COVID-19: a ‘devastating’ impact on children’s mental health

Participants at a PACE online webinar today looked at lessons from the COVID-19 crisis on child safeguarding and protection, concluding that the pandemic had had a “devastating” impact on children’s mental health, with a special impact on young people unable to take part in sport.

The event, organised by the Assembly’s Committee on Social Affairs, Health and Sustainable Development, brought together parliamentarians with leading figures in child protection and the world of sport.

Baroness Doreen Massey (United Kingdom, SOC), PACE’s rapporteur on addressing sexual violence against children, said that while many issues were a problem long before COVID-19, responses to the pandemic “had failed to address how children would be affected by the lockdown”. She cited increased domestic violence, greater alcohol consumption, more violent pornography, as well as children out of school who were beyond the help of social services. All of this, she said, meant “problems are being stored up for the future”. Her report on this topic is due to be debated by PACE’s Standing Committee next week.

Dorothy Rozga, head of Child Rights at the Centre for Sport and Human Rights, said her organisation was about to issue a report on how COVID-19 had affected children’s rights in the context of sport. The pandemic was having negative effects on the physical and mental health of child athletes, she said, pointing out that: “Sport is a safe haven for children that has been lost to many during the pandemic”. E-sport in particular – which had flourished during the lockdown - needed safeguarding policies and procedures. Child safeguarding should become “the new normal” throughout the world of sport.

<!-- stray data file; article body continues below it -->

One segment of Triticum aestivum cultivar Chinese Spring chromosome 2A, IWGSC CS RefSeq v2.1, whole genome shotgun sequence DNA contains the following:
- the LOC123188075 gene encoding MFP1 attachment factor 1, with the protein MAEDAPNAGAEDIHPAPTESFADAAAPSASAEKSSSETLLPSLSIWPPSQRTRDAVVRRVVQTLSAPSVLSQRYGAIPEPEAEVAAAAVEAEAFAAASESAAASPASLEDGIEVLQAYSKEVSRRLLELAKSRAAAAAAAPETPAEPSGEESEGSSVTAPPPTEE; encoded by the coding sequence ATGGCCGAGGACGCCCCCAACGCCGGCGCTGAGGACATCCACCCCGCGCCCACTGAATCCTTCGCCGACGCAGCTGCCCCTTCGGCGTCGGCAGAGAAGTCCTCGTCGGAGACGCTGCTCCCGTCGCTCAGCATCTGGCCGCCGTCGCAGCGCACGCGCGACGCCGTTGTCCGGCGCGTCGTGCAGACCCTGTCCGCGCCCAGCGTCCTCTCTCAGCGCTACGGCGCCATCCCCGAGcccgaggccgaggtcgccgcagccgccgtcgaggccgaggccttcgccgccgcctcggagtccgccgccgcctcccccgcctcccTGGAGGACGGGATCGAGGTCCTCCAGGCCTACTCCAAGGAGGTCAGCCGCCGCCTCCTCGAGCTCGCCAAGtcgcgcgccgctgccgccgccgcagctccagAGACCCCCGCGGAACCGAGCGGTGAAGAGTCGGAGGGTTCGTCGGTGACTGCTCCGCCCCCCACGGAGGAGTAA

George Nikolaidis, former Chair and representative of Greece in the Lanzarote Committee, said the pandemic had had a “devastating” impact on children’s mental health. Fear of the virus, serious disruption to children’s social lives, and the financial squeeze on families had all negatively affected children’s well-being, while lockdown at home had left them cut off from the usual support networks, and – especially teenagers – living their lives increasingly online. “Violence against children is another pandemic, that will resonate for decades,” he said.

Joyce Cook, Chief Social Responsibility and Education Officer for FIFA, outlined what the global football body was doing to keep young athletes safe. FIFA had launched a “Guardians’ Toolkit”, established a Safeguarding Department and was working on a “Safeguarding in Sports” Diploma, the first such course anywhere. She acknowledged that there had been some very high-profile cases, which were currently being investigated, and pledged that FIFA took that responsibility seriously. “We need to embed safeguarding measures, so that children are free to enjoy sport as a fun, joyful experience,” she said.

Aaron Smith, Youth Ambassador for the Northern Ireland Commonwealth Games Council, said young people should be able to exist in “a safe space, free from judgment or ridicule”. Children should be able to enjoy sport in a secure environment, with adults who work with children being subjected to checks. Children should be “nurtured to grow and succeed” rather than exclusively pushed to win. Young people should be treated with “sympathy, authenticity and respect”, with youth teams treated as children first, then as athletes.